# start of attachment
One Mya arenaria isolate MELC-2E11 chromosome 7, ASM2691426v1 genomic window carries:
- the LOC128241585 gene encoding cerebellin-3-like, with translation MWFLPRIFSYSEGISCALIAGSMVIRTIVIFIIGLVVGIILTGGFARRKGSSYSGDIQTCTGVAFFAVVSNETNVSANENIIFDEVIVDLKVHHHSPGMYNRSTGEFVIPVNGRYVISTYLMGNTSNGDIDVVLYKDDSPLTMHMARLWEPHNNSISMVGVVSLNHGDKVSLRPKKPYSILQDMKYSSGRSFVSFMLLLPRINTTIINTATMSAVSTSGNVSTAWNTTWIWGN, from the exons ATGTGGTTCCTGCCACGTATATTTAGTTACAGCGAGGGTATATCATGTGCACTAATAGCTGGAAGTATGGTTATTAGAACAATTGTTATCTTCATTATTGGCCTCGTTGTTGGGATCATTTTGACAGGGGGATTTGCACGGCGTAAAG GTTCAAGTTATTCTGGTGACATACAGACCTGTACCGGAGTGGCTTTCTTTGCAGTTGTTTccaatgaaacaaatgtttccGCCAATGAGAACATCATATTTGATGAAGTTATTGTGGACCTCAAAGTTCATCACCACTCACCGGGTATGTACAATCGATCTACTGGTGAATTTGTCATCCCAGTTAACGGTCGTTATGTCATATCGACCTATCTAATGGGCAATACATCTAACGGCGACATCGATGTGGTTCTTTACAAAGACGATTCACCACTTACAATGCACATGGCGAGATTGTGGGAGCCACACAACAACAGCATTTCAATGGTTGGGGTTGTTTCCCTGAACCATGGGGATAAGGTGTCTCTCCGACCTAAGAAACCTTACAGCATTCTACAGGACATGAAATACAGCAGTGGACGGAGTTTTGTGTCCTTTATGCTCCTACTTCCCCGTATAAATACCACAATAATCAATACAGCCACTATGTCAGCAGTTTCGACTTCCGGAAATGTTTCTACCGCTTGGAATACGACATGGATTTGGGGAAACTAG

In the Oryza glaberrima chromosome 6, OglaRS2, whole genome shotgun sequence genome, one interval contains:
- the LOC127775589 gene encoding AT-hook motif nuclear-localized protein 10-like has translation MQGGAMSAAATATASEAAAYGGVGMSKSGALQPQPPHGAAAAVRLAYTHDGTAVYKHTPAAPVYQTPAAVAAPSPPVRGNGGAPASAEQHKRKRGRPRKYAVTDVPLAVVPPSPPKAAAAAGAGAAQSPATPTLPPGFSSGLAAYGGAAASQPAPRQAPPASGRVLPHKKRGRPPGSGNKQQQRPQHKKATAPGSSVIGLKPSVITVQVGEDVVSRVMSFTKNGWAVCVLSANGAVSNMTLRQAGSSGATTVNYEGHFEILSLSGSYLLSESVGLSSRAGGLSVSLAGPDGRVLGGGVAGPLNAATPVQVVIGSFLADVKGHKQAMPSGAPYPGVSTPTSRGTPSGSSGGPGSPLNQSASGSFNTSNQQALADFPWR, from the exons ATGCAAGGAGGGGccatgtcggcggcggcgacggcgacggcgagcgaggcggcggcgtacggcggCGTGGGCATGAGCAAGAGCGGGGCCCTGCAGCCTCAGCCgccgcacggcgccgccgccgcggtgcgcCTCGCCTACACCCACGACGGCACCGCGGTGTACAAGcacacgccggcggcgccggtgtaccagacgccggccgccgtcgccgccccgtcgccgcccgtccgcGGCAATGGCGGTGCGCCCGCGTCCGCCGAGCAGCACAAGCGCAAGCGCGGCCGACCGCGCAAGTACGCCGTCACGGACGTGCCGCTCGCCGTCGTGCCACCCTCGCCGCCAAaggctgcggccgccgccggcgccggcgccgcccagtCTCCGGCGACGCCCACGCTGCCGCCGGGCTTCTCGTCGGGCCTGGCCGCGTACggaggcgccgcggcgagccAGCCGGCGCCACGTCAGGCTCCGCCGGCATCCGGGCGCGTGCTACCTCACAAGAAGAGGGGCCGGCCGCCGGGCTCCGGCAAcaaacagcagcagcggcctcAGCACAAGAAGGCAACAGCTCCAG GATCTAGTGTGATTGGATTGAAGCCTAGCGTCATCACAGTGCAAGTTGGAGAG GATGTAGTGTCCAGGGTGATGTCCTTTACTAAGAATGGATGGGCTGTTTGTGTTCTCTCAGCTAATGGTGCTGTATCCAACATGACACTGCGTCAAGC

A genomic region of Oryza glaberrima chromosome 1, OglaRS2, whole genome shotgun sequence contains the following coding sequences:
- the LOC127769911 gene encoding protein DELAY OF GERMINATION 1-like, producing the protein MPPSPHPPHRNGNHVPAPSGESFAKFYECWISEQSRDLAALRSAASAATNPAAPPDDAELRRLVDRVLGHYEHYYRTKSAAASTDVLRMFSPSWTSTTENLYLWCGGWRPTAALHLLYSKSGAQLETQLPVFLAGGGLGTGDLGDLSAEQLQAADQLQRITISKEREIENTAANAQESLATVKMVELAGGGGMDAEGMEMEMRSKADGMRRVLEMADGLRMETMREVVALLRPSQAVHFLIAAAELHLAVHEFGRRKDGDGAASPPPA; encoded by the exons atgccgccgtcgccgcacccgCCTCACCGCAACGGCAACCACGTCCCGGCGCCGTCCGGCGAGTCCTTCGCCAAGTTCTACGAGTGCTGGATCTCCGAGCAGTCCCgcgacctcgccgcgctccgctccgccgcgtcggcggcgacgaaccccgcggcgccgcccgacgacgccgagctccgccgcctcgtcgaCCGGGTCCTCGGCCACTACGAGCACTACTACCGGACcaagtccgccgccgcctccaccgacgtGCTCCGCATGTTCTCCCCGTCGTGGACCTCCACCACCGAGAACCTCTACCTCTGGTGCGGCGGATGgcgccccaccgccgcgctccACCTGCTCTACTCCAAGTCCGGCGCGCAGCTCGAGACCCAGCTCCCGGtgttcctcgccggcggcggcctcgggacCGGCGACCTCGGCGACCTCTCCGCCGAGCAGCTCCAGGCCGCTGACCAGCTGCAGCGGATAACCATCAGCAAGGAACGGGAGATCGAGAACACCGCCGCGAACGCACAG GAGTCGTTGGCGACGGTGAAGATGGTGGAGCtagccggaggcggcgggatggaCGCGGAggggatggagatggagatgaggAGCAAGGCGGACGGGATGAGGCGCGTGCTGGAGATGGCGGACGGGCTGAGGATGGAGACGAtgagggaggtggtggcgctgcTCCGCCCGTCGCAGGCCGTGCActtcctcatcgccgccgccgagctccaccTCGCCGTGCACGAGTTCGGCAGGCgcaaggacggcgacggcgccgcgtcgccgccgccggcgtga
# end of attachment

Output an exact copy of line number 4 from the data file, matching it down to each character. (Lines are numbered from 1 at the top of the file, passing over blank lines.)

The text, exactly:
- the LOC127775589 gene encoding AT-hook motif nuclear-localized protein 10-like has translation MQGGAMSAAATATASEAAAYGGVGMSKSGALQPQPPHGAAAAVRLAYTHDGTAVYKHTPAAPVYQTPAAVAAPSPPVRGNGGAPASAEQHKRKRGRPRKYAVTDVPLAVVPPSPPKAAAAAGAGAAQSPATPTLPPGFSSGLAAYGGAAASQPAPRQAPPASGRVLPHKKRGRPPGSGNKQQQRPQHKKATAPGSSVIGLKPSVITVQVGEDVVSRVMSFTKNGWAVCVLSANGAVSNMTLRQAGSSGATTVNYEGHFEILSLSGSYLLSESVGLSSRAGGLSVSLAGPDGRVLGGGVAGPLNAATPVQVVIGSFLADVKGHKQAMPSGAPYPGVSTPTSRGTPSGSSGGPGSPLNQSASGSFNTSNQQALADFPWR, from the exons ATGCAAGGAGGGGccatgtcggcggcggcgacggcgacggcgagcgaggcggcggcgtacggcggCGTGGGCATGAGCAAGAGCGGGGCCCTGCAGCCTCAGCCgccgcacggcgccgccgccgcggtgcgcCTCGCCTACACCCACGACGGCACCGCGGTGTACAAGcacacgccggcggcgccggtgtaccagacgccggccgccgtcgccgccccgtcgccgcccgtccgcGGCAATGGCGGTGCGCCCGCGTCCGCCGAGCAGCACAAGCGCAAGCGCGGCCGACCGCGCAAGTACGCCGTCACGGACGTGCCGCTCGCCGTCGTGCCACCCTCGCCGCCAAaggctgcggccgccgccggcgccggcgccgcccagtCTCCGGCGACGCCCACGCTGCCGCCGGGCTTCTCGTCGGGCCTGGCCGCGTACggaggcgccgcggcgagccAGCCGGCGCCACGTCAGGCTCCGCCGGCATCCGGGCGCGTGCTACCTCACAAGAAGAGGGGCCGGCCGCCGGGCTCCGGCAAcaaacagcagcagcggcctcAGCACAAGAAGGCAACAGCTCCAG GATCTAGTGTGATTGGATTGAAGCCTAGCGTCATCACAGTGCAAGTTGGAGAG GATGTAGTGTCCAGGGTGATGTCCTTTACTAAGAATGGATGGGCTGTTTGTGTTCTCTCAGCTAATGGTGCTGTATCCAACATGACACTGCGTCAAGC